October 22, 2018
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Maine filmmaker has eyes on the skies

When Ian Cheney looks up at the night sky, he can tell pretty quickly how much light pollution his particular location experiences nightly. From his neighborhood in Brooklyn in New York City, the night sky gets a grade of D or worse for amount of stars viewable. From his childhood home of Waldoboro, it’s more like a B+ or A. Since he was very young, he has been fascinated with tracking stars, comets, asteroids and planets.

“It was such a large part of my childhood,” said Cheney, who spent part of his youth in Waldoboro. “It’s something that I still come back to as an adult.”

That childhood fascination turned into an adult passion. Cheney, a Maine native and up-and-coming young documentarian, last year directed his first feature-length film, “The City Dark,” about light pollution and its effect on humans, animals and the future. It features interviews with NASA astronauts and astronomers, biologists studying the effects of light pollution on wildlife, and with Neil deGrasse Tyson, frequent “Daily Show” and “Colbert Report” contributor and director of the Hayden Planetarium in New York.

The film has received positive reviews at the South By Southwest Film Festival and at environmental, science and astronomy film festivals nationwide. It will have its official Maine premiere Monday and Tuesday, with screenings at 7 p.m. July 25 and 26 and 1 p.m. July 26 at the Strand Theatre in Rockland.

In the film, Cheney recalls at the age of 15 constructing his own 6-foot Newtonian telescope, with which he’d observe the heavens from his backyard in Waldoboro and take photographs. His parents taught at Milton Academy in Milton, Mass., during the year, but during school breaks and in the summer he grew up in Maine.

“I was always raised to know that our long-term, real home was in Maine,” said Cheney. “I think those early experiences stargazing and living in the beauty of Maine really informed what I do today. The stars are one reason I am still pulled back to Maine, and plan on being pulled back there permanently once I’m able.”

Cheney received his bachelor’s and master’s degrees from Yale, and in 2007 wrote and starred in the the acclaimed documentary “King Corn,” with his filmmaking partner, Curt Ellis. “King Corn” detailed Cheney and Ellis’ adventures as they moved to Iowa to grow and farm an acre of corn and examines the role that crop has had on American society. The film, which was well-received by a number of critics, has since been shown in countless libraries and community groups across the nation.

In addition to “The City Dark,” Cheney has directed “Truck Farm,” a 48-minute documentary about Cheney’s minifarm planted in the bed of a 1986 Dodge pickup, which Cheney has parked at his home in New York. He also has created “The Greening of Southie,” a feature documentary about Boston’s first residential green building, and the workers, skeptical at first, who were asked to build it. Wicked Delicate, the production company founded by Cheney and Ellis, so far has focused on making movies that explore ideas of sustainability and the environment.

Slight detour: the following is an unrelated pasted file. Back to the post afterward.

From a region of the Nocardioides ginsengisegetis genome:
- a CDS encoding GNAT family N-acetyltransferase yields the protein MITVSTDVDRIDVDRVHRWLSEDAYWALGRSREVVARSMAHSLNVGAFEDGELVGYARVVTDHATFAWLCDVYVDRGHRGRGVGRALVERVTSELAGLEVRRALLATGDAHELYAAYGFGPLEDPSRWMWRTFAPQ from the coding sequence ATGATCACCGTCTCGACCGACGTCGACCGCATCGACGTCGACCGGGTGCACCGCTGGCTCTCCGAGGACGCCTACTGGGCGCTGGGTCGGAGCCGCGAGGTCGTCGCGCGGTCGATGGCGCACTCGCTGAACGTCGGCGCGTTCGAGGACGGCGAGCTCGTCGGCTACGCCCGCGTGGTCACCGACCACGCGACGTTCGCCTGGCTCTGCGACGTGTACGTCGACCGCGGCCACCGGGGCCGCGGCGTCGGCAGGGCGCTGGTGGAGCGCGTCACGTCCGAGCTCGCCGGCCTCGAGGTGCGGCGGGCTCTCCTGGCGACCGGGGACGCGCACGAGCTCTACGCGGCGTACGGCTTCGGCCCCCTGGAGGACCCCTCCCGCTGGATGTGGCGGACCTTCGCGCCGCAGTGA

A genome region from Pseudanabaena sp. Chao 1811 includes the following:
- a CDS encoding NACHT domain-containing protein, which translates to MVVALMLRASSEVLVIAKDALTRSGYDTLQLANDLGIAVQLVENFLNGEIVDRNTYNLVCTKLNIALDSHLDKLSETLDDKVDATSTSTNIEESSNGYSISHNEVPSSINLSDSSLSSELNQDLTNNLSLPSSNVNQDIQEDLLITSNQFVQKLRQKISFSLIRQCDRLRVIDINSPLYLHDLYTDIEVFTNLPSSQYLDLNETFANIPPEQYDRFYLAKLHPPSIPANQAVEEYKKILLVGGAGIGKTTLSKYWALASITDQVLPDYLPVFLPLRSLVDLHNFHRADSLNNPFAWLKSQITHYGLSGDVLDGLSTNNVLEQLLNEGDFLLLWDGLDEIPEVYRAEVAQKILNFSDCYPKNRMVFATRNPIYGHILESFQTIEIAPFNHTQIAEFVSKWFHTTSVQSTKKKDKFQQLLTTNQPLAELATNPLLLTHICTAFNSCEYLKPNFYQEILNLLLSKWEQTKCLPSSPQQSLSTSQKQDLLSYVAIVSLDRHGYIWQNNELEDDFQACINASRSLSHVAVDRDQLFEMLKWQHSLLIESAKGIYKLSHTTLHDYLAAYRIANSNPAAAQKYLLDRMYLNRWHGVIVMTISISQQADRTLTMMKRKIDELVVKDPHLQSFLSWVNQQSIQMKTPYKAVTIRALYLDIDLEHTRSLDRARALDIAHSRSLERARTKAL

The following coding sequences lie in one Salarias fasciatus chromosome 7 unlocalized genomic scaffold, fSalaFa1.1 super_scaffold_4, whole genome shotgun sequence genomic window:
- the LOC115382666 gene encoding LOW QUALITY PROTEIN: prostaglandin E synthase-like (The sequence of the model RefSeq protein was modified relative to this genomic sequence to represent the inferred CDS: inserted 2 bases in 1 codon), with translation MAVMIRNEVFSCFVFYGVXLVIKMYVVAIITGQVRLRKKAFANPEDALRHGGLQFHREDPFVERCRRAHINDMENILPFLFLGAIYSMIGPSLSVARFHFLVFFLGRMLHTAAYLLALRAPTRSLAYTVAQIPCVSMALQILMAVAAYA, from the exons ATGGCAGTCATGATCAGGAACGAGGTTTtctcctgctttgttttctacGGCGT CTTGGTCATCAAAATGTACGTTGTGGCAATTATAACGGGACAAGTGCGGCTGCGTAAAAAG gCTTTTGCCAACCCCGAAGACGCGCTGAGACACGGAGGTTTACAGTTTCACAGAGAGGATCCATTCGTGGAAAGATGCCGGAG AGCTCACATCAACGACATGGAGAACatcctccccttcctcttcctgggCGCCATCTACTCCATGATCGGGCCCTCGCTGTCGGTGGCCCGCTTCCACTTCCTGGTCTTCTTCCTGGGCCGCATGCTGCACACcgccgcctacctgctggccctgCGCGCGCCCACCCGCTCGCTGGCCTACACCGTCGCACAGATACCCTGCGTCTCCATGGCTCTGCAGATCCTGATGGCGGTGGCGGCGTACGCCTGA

“I think our niche is in trying to explore these unsung and mostly unexplored by fundamental topics, especially about humanity’s relationship to the natural world, and the way we step on the planet,” said Cheney. “On the surface, a film about, say, a building is a boring idea. But when you think about the ways in which the structures we live in affect climate change, and how much time we spend inside them and what it does to us, you realize that there are so many ideas to explore.”

Light pollution is one of those topics, as “The City Dark” suggests. Today, there are only a few isolated areas on Earth where true dark can be found, places such as deserts and the Arctic and Antarctic. Compared to a large metropolitan area, Maine is relatively pollution-free, though even small amounts of light can be noticed. Besides the obvious issue of excessive energy consumption, overillumination can have an impact on people’s sleep patterns and create mood disorders, and it disrupts the life cycles of nocturnal animals — as “The City Dark” illustrates, with a sequence on sea turtles in Florida. It’s also increasingly difficult for astronomers who scan the night skies to get a clear picture of just what’s out there.

Cheney has many more topics to explore in future films. Documentary as a genre is growing each year, helped in no small part by events like the Camden International Film Festival, which focuses entirely on documentaries and screened a rough cut of “The City Dark” at last year’s event.

“The great thing about docs is that there are hundreds that nobody has seen yet,” said Cheney. “There’s such a wealth of stuff out there and things to learn. The audience is definitely growing, and it’s exciting to see.”

“The City Dark” will be screened at 7 p.m. July 25 and 26 and 1 p.m. July 26 at the Strand Theatre in Rockland. For information, visit rocklandstrand.com.


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